Thursday, August 18, 2011

Another Catch up Post - Honey Wheat Bread - Random Farm Picture

We have entered another warm few days and I started watering a few things again.

I haven't done anything in the garden since I tilled it, not even to check tomatoes.

It was been a busy few days.

We decided to sell some calves again so that took up one morning. Prices are still very good, thankfully.

Then we dropped the trailer off to have the lights fixed before we get a ticket for not having them.

I can't be in town without stopping at a store or two, bought milk filters, and a few grocery items. Back home and put things away. After shopping, I am through for the day.

Except, I did make bread very late yesterday afternoon. This time I made another family favorite, Honey and Wheat. It makes three loaves; I made one up into burger buns. Our KC family called and are coming down tomorrow to spend a couple of days before school starts. Our daughter really likes this bread she will have bread!

Finally this dough came together like I thought it should.

Here is how it looked in the mixer after kneading for 6 minutes. I still am not happy with the size of the buns, I weigh them and that is correct but I want the bigger around....may have to resort to a cutter. Suggestions will be appreciated.

and right out of the oven,

Honey Oat and Wheat Bread

from Hodgson Mill Bread Book

2 pkgs yeast
1/2 cup warm water (105°)

2-1/2 cups warm water
1-1/2 teaspoon salt
1-1/2 cups Oat Bran Hot Cereal
1/2 cup honey
1/4 cup margarine (I use butter)
6 cups Hodgson Mill 50/50 flour
1 egg
2 cups Hodgson Mill best for bread flour
shortening to coat bowl and 3 bread pans.

My Change:
1 cup hot oat bran cereal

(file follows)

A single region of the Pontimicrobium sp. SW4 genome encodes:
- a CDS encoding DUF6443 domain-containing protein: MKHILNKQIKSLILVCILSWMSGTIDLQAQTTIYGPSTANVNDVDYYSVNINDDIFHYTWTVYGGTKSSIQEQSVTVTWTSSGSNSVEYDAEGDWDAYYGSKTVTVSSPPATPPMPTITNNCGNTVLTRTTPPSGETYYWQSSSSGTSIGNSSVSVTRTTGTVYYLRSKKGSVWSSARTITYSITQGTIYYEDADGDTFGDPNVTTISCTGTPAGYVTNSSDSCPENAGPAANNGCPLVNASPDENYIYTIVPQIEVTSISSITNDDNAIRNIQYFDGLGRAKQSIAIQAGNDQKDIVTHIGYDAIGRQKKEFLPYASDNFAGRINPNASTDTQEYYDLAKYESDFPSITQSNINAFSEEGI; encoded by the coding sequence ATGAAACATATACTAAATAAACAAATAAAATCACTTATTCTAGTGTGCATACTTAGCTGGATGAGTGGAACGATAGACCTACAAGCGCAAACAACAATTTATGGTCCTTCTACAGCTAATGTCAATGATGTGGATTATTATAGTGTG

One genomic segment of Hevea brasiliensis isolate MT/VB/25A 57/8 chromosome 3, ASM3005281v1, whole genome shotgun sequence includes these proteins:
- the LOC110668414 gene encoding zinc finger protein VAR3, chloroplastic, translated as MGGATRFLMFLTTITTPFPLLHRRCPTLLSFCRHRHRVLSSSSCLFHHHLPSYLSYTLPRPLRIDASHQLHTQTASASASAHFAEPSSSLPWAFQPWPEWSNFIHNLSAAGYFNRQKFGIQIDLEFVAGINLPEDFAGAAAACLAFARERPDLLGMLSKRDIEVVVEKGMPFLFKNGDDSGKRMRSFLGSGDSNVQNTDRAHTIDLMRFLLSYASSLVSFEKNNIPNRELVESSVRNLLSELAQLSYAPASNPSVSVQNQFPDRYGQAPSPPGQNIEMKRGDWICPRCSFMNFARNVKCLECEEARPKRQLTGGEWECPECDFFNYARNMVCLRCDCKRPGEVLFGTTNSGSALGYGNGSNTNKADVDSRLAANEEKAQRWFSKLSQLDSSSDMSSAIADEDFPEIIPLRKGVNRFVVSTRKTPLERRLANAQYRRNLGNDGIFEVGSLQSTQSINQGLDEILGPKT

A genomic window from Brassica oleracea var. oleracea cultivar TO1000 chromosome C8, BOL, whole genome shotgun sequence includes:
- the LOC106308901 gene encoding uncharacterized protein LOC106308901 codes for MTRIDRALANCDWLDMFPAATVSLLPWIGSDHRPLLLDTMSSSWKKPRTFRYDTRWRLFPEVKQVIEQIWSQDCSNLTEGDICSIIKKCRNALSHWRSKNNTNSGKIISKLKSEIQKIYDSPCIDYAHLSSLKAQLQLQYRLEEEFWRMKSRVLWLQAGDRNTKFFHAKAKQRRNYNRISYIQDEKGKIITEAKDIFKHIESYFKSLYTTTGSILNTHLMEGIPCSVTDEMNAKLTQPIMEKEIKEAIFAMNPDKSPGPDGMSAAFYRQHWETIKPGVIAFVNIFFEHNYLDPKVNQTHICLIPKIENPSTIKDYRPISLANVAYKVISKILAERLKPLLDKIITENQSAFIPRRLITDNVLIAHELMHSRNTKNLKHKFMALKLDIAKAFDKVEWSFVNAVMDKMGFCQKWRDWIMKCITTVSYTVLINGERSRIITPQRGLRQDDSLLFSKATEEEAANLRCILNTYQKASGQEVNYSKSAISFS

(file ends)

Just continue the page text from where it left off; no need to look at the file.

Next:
1/2 cup cracked wheat
Soaked in the 2-1/2 cups of hot water
Increase salt to 2 teaspoons

This replaced the 1-1/2 cups Oat Bran Cereal

Add yeast to half cup warm water. Let stand 10 minutes.

Combine lukewarm water, oat bran cereal, honey, melted margarine. Here is where I bring water to a boil to soak my 7-grain and cracked wheat. Let stand until cool.

Add 2 cups 50/50 flour and mix well (you may use mixer). To this mixture add the egg and softened yeast, mix well. Add remaining flours to make a soft dough. Turn onto a lightly floured board and knead 10 minutes or use dough hook on mixer for 4 minutes . Put in greased bowl turning once to coat top. cover with a damp cloth and allow to rise in a warm draft-free lace until doubled about l hour.

Knead down. Turn dough out onto a lightly floured surface. Diving into three equal portions and let rest for 10 minutes. Shape into loaves and place in greased loaf pans, let raise for about 1 hour until dough reaches tops of pans.

Preheat over during this time to 375°. Bake 35 to 40 minutes. Remove bread from pans immediately and let cool on wire racks.

Random Farm Picture

We have had Willow long enough that she now has a grandcalf, actually two, since Annabelle, had calved earlier. We bought Annabelle along with Willow when she was ready to wean. This is the first one from her first baby born on the farm. The mother is Ginger (out of our Black Angus bull) and her first baby, a bull calf from our new bull.


  1. I love wheat bread and honey wheat sounds even better. That is one fine looking calf.

  2. Honey Wheat bread is awesome! The rolls look yummy and I can taste one warmed with butter!...:)JP

  3. If I made wheat bread I would have to eat the whole thing today and buy some store buns for the company.

    That little calf looks as if he would make a fine pet. If I could ever get one to let me touch his nose a time or two, he was hooked. I don't miss the aggravation of running cows but having a bunch of new little calves was always a great time.

  4. The bread looks amazing. I'll try the recipe when it cools down here.
    The calf is a cutie. Too bad they all grow up to be cattle.

  5. I can smell that bread through the computer, how is that possible???

  6. I just had to copy that recipe down because it looks so good!

  7. Glenda, those buns look just great to me. I make burger buns, too. How many ounces of dough do you use for each one? I use 4 oz. I roll 'em into a ball in my palms and then after I put them on the tray, I just squish them a little flattish. Not too much or they don't rise enough. It's all a matter of taste. Your family will love them because the taste is so much superior to those fake buns they sell in the store. Sloppy Joes are reeeeeeaaallly good in homemade buns, the sauce soaks into the buns and OMG!

    I'm having to water again, too.... This dang heat just chaps my hide. In more ways than one! Hugs, Ilene